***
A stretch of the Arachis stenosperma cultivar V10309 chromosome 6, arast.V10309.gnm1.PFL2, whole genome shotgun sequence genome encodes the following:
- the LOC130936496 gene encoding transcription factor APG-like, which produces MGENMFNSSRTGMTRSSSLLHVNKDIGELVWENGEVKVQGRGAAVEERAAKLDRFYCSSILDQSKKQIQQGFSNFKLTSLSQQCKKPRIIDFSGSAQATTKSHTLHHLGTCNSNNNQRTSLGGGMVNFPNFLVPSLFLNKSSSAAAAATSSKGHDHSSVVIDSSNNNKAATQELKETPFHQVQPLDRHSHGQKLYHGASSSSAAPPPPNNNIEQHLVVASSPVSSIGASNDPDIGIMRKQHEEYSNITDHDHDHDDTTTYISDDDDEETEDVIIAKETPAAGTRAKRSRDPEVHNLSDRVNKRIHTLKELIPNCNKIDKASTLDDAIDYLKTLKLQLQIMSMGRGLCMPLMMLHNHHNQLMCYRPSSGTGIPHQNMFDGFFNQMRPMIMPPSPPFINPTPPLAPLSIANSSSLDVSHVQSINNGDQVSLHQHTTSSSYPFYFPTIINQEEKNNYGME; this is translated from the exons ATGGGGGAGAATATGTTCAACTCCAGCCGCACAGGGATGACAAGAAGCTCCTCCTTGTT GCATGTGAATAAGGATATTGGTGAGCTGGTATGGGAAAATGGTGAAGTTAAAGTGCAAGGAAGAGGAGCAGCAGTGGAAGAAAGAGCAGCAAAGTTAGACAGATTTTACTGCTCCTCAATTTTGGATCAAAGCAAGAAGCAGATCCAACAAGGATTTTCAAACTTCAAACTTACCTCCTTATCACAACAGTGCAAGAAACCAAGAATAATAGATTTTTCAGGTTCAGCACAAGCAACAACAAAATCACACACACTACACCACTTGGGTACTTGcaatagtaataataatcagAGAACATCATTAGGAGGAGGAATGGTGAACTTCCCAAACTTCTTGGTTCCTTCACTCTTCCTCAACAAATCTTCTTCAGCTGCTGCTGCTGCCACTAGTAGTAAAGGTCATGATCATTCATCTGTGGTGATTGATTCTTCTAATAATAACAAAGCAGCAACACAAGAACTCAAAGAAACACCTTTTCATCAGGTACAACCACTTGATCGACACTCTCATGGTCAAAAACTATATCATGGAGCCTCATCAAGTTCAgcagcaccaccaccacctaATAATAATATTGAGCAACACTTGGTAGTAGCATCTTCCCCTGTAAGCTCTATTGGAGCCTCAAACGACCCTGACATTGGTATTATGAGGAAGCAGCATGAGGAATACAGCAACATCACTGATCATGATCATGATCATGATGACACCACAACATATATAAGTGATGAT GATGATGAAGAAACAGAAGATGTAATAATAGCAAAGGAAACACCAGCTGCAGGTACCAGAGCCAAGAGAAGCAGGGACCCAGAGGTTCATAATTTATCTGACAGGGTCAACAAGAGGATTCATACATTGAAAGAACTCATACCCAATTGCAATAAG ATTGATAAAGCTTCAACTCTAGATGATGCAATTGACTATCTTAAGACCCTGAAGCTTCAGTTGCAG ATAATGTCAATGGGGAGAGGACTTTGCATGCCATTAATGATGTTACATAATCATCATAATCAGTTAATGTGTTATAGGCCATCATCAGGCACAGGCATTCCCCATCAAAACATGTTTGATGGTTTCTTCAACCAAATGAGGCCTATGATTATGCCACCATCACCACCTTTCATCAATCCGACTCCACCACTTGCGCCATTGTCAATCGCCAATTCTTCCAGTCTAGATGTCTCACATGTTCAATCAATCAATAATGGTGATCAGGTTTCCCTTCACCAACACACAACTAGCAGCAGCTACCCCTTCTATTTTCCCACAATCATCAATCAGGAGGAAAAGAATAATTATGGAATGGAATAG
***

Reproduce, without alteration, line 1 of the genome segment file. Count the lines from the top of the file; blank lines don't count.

A stretch of the Arachis stenosperma cultivar V10309 chromosome 6, arast.V10309.gnm1.PFL2, whole genome shotgun sequence genome encodes the following: